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Money Magazine and Princeton Review laud Misericordia for affordability and quality
December Commencement 2019

Misericordia University was named to Money Magazine's 2020-21 Best Colleges list based on quality and affordability. The university was also recently recognized as one of the top colleges and universities in the northeastern United States, according to The Princeton Review, a nationally known education services company.

The factors that earned the university recognition on Money’s list include a 2020-21 estimated tuition, fees, and room and board of $50,800, with an average financial aid package of $25,800. One hundred percent of students with need receive financial aid, average test scores of 1120 for SAT and 25 for ACT, and the average annual salary for graduates of $44,600 within five years of graduation. This figure increased from $40,600 in 2015.

The Money Magazine ranking is in its seventh year and is designed to help parents and students determine which of the country's four-year colleges and universities provide "educational quality, affordability and alumni success," according to the magazine. The publication rated 739 U.S. colleges after screening out schools with graduation rates below the median, those facing financial difficulties, and institutions with fewer than 500 undergraduates. The remaining colleges were ranked on 26 factors in three categories: quality of education – including six-year graduation rate, student-to-faculty ratio, and financial stability; affordability – including net price of a degree, student debt upon graduation, and alumni ability to repay debt; and outcomes – including early career earnings within three years of graduation, mid-career earnings and earnings adjusted by majors based on reports from PayScale.com.

Money also measured comparative value by assessing how well students at each school did versus what would be expected for students with similar economic and academic backgrounds, and the college's mix of majors. Additional factors considered in the ranking were the socio-economic mobility index, ability to move from low-income backgrounds to upper-middle-class jobs by the time the students reach their mid-30s, and job impact, a question of "Does your work make the world a better place?" according to Money Magazine.

The magazine also includes two metrics from the federal Department of Education data — graduation rates for Pell Grant recipients and the share of transfer students who earn a degree. A statistical technique was then used to turn all the data points into a single score and the schools were ranked based on those scores, according to the publication. The full list is available at http://money.com/money/best-colleges/.

“Rankings rarely tell the full story of the positive attributes of any given college or university,” says Kathleen Owens, Ph.D., president, Misericordia University. “It is clear, however, from these evaluations and others that Misericordia’s long-standing focus on student success, professional competence, collaboration, and real-word application of a liberal arts education are proving to be impactful.”

Misericordia University is one of 224 institutions of higher education The Princeton Review recently recommended in its "Best Northeastern" website feature "2021 Best Colleges Region by Region," that posted recently on PrincetonReview.com/bestNEcolleges.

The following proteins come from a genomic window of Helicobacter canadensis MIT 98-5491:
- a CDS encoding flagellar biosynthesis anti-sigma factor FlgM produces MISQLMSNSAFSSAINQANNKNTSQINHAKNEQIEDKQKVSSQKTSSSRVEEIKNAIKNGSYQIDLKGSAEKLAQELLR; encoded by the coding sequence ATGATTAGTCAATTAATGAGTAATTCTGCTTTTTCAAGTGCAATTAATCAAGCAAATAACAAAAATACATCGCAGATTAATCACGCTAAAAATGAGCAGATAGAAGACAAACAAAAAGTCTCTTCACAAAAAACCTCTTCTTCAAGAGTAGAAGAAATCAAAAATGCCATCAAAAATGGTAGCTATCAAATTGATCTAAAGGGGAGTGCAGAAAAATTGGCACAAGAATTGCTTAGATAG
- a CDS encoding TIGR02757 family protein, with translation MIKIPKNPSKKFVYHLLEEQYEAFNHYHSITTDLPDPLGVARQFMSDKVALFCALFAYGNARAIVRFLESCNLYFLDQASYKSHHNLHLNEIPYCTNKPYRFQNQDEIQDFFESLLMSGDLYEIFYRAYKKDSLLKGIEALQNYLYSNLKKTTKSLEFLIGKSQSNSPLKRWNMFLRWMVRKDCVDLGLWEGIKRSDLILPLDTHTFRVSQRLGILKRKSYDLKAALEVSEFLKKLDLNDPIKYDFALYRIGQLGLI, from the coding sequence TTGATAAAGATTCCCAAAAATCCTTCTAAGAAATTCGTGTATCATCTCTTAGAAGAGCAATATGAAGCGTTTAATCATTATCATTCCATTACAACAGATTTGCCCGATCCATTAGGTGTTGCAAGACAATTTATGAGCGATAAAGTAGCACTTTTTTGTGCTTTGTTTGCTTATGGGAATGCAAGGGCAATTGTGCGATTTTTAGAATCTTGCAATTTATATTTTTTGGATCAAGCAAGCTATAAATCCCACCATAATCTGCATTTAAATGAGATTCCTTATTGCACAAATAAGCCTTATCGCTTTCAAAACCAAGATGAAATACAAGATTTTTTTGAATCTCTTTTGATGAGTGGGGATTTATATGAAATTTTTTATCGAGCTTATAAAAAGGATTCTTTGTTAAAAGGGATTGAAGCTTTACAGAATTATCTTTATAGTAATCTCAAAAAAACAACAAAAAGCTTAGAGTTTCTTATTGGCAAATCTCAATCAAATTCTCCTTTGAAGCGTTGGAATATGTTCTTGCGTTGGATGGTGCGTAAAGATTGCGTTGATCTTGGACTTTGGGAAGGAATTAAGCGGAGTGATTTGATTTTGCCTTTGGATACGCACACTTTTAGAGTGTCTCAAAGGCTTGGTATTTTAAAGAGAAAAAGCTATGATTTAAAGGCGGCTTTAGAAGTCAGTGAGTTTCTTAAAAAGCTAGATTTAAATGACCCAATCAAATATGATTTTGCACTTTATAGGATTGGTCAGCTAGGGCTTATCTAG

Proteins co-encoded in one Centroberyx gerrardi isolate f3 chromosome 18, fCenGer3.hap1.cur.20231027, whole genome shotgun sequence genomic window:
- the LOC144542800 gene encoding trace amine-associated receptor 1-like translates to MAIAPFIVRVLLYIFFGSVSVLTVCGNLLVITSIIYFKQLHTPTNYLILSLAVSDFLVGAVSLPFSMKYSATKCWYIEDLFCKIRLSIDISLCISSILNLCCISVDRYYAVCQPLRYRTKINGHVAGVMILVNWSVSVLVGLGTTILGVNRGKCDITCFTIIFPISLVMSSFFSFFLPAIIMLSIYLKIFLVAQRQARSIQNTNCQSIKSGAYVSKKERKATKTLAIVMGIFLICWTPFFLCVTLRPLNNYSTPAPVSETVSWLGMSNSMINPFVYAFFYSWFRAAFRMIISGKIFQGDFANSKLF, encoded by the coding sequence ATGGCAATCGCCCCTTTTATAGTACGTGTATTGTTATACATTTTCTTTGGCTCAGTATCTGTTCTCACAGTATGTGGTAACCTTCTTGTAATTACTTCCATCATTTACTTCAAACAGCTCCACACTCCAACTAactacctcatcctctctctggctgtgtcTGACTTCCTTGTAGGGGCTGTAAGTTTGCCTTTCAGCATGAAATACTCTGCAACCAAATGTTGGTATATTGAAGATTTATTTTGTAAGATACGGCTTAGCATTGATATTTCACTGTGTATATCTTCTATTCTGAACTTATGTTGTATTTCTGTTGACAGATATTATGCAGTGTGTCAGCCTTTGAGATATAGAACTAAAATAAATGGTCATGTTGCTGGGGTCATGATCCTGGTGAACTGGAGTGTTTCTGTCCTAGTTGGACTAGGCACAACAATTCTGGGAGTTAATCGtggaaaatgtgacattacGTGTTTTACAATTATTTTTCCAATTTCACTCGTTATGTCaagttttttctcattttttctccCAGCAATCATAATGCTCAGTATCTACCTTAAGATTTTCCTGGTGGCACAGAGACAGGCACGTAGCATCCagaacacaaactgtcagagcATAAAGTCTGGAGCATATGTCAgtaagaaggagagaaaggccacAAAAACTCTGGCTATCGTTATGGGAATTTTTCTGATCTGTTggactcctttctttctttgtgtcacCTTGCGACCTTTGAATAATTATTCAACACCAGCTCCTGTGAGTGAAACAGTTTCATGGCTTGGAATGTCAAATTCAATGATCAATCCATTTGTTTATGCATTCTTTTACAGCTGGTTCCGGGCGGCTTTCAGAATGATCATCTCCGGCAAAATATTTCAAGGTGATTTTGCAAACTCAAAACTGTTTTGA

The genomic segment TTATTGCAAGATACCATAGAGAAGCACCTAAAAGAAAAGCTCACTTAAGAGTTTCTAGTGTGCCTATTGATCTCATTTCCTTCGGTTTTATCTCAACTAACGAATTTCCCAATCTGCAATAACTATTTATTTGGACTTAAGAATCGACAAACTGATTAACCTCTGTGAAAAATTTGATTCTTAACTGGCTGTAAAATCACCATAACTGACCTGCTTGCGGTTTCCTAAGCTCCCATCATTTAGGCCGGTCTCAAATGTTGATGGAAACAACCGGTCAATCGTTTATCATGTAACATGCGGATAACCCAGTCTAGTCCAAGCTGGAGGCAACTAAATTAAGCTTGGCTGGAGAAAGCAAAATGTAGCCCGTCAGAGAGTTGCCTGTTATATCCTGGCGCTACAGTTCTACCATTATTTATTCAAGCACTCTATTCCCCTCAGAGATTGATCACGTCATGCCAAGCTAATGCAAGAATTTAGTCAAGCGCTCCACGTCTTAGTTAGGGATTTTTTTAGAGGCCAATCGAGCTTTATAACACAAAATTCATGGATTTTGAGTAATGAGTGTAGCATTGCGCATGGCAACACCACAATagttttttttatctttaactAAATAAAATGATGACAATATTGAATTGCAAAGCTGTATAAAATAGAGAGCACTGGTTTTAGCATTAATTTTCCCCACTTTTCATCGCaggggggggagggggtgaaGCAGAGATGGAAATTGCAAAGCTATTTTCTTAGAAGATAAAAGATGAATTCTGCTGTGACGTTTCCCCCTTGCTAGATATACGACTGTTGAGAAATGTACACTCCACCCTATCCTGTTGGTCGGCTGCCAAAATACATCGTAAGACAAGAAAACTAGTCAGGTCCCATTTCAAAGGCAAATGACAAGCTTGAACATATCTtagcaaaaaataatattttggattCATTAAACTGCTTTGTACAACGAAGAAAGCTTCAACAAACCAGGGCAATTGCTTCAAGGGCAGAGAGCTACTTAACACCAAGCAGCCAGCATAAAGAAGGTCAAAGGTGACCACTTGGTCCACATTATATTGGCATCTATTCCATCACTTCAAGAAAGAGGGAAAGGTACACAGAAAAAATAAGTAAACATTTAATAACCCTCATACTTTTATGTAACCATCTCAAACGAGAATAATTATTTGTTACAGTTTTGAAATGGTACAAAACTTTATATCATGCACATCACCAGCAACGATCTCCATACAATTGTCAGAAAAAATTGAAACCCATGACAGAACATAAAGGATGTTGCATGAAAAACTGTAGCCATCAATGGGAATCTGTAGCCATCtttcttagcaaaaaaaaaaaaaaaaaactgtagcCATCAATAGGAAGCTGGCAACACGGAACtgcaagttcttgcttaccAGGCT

The Princeton Review editors made their selections based on data the company collected from its survey of 143,000 students regarding questions about their school's academics/administration, life at their college, student body and themselves. Robert Franek, editor-in-chief, stated the company also considered data from its survey of administrators at several hundred colleges in each region, information from staff visits to schools over the years, and the opinions of college counselors and advisors whose perspectives the company solicits.

In the Princeton Review profile, Misericordia University students refer to the university's inviting atmosphere as one that attracts a "friendly" and "very inclusive" student population. They describe their campus as "welcoming," and with "a good work/life balance." They also refer to the university as "really community service oriented" where undergrads "have a great time serving others."

Misericordia undergraduates are grateful that professors "really seem like they genuinely care about their students." They also truly appreciate that professors "have (a lot of) experience in their field and bring so much outside information into the classroom that you really get a feel for what it will be like when you are working." The students also said that the school's modest size allows Misericordia to really "cater to each student's needs." One junior explained, "In the end, "Misericordia University is about receiving a top-notch education while providing endless opportunities to grow."

Misericordia University received significantly higher academic and quality-of-life ratings than numerous peer institutions received from their own students, according to The Princeton Review. The ratings appear on the school profiles and are scored on a scale of 60 to 99. The Princeton Review explains the criteria for the rating's scores and selection to the rankings on its site at http://www.princetonreview.com/college-rankings/ranking-methodology.